Top 10 Pump Malfunctions And What To Do About Them


Light Equipment


Whatever type of centrifugal pump you use, the precautions and preventive maintenance plans for aggregate dewatering pumps are relatively similar:

Know the Basics

The solids-laden water at the bottom of a pit can quickly eat away at a pump. Choosing a pump that has solids-handling capability and hardened wear plate metallurgy will help combat wear patterns. While a regular maintenance schedule is the best insurance policy, fundamental startup and handling procedures will also help prolong the life of a pump:

  • Change the engine oil and filter after the first 100 hours.
  • When preparing for cold weather, drain the discharge line and volute so that the suction line and volute drain enough to prevent damage to the volute, wearplates and seals if any remaining water freezes and expands.
  • Consider removing the ejector ball in colder months to prevent freeze-ups by allowing the volute to drain automatically during unexpected engine shutdowns (note that this option may extend priming time). In addition, consider installing a volute drain hose that extends from the volute to below the waterline on the suction side so that the water column in the line can help re-prime the pump.
  • To prevent establishing suction directly from the bottom of a pit, where the most damaging material is commonly found, use a floating screen/strainer on your suction that enables solids to pass that are no larger that the manufacturer's published solids-handling size.
  • Do not move the pump with hoses attached.

(Editor's Note: Stephanie Morgan is a Technical Writer for Godwin Pumps. For more information on pump maintenance issues visit:

Problem Solution
1. Pump does not start • Check the power supply
  • Flush the pump clean
  • Remove any obstructions
2. Pump does not prime • Check the lift distance
  • Reposition the inlet/piping
  • Remove any obstructions in the suction/strainer and/or ejector assembly
  • Replace the suction or discharge hose
  • Check for o-ring and gasket damage
  • Check the seat and valve for damage
  • Check the compressor drive and belts
3. Pump outputs insufficient product • Check the suction/discharge gauge reading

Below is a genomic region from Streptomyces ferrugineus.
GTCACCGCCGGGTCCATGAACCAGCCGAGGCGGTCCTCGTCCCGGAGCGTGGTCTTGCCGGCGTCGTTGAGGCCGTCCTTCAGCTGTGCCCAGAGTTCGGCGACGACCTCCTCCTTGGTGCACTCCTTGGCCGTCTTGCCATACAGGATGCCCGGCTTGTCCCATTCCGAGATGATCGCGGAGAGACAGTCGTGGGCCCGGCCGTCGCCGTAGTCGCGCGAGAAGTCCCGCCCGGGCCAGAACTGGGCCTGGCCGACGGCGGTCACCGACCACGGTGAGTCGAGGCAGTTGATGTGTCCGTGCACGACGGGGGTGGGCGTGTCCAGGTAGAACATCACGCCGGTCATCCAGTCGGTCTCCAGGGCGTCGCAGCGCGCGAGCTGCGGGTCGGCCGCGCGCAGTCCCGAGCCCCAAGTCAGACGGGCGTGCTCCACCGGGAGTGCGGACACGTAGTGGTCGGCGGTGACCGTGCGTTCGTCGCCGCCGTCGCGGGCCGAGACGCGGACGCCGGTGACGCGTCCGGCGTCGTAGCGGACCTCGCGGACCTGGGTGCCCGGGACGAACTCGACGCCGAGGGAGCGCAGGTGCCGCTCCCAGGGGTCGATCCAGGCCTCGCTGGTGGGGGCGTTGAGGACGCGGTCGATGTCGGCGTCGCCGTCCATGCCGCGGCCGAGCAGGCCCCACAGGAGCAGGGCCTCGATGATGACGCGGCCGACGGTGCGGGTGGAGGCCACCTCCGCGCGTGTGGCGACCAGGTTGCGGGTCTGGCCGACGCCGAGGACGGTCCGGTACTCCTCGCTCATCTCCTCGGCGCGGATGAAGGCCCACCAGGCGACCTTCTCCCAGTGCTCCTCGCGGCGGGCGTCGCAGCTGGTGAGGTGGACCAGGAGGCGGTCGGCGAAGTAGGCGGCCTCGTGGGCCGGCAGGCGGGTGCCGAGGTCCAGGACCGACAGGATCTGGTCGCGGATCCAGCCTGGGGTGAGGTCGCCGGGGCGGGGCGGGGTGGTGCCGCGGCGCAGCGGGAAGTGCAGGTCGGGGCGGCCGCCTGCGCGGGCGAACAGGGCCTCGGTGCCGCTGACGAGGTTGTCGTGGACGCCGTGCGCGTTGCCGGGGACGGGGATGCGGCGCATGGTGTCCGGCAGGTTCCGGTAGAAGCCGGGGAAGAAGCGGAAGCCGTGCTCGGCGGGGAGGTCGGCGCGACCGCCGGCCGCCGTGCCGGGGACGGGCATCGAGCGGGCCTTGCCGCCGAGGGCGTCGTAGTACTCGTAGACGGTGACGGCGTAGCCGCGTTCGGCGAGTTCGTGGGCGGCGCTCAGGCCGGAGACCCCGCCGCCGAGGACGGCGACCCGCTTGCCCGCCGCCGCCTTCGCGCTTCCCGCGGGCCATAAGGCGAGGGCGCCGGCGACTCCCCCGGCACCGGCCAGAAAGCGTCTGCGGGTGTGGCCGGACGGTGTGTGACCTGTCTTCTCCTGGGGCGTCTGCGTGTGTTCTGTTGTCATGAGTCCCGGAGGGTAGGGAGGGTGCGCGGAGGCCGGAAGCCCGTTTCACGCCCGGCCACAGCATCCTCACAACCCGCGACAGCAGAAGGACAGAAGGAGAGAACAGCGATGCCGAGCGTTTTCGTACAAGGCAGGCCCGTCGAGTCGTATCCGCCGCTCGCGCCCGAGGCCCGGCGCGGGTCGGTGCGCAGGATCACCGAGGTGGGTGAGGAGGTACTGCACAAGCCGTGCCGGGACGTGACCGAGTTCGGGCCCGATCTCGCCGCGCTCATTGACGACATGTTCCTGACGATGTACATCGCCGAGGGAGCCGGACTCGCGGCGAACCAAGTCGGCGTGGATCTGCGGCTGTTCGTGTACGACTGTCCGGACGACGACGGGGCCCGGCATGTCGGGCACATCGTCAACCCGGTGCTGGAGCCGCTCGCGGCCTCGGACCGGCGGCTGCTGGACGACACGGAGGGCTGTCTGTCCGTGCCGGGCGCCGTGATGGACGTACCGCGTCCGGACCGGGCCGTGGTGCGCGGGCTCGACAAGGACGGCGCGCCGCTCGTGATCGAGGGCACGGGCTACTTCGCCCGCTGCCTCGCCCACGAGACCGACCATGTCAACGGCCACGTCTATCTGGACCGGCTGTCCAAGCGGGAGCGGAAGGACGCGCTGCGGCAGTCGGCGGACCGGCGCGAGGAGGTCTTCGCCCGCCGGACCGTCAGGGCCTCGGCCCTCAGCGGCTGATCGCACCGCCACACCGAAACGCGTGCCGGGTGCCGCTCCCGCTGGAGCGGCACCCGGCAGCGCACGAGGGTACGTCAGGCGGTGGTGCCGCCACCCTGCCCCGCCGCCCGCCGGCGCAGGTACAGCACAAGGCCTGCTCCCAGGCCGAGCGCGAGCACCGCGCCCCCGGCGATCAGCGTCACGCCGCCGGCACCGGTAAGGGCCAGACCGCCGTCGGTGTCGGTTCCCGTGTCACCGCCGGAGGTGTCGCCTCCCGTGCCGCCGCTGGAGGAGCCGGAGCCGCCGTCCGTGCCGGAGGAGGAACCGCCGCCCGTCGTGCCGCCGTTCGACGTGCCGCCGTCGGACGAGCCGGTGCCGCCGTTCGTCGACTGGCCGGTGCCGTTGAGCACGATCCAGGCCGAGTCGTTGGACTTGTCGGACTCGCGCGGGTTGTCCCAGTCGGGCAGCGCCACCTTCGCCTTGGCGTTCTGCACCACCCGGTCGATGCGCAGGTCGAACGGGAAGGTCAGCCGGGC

• Check and clear the strainer/screen
  • Check for kinked or damaged hoses
  • Shorten hose length or increase hose diameter
  • Reduce total dynamic head or revisit pump selection
  • Repair or replace the impeller
  • Adjust throttle/speed setting
4. Pump requires excessive power • Check the impeller/pump body
  • Revisit pump selection
  • Adjust throttle/speed setting
  • Check and reset impeller clearances
5. Pump vibrates or overheats • Check the impeller/pump body
  • Check and clear the strainer/screen
  • Repair or replace the impeller
  • Reduce excessive suction lift
  • Adjust throttle/speed setting
6. Pump has emulsified (milky) hydraulic fluid or seal housing oil • Drain and replace fluid or oil
  • Rebuild/replace mechanical seal
  • Evaluate pump cycle down time
7. Fluid temperature is high (hydraulic pump) • Top off with clean fluid
  • Replace a worn hydraulic motor
  • Check for obstructions
8. Fluid in the reservoir is low (hydraulic (pump) • Locate and replace broken hydraulic line
  • Replace o-ring seal in quick-release coupling
9. Pressure relief valve is high • Check for obstructions
  • Replace filter
  • Repair/replace quick-release coupling
  • Check and tighten all couplings
  • Re-adjust valve for 3,500 psi
  • Check hydraulic hose length
  • Check pump throughput
10. Motor protection trips (electric pump) • Verify that the power supply matches the motor requirements
  • Allow the pump to cool down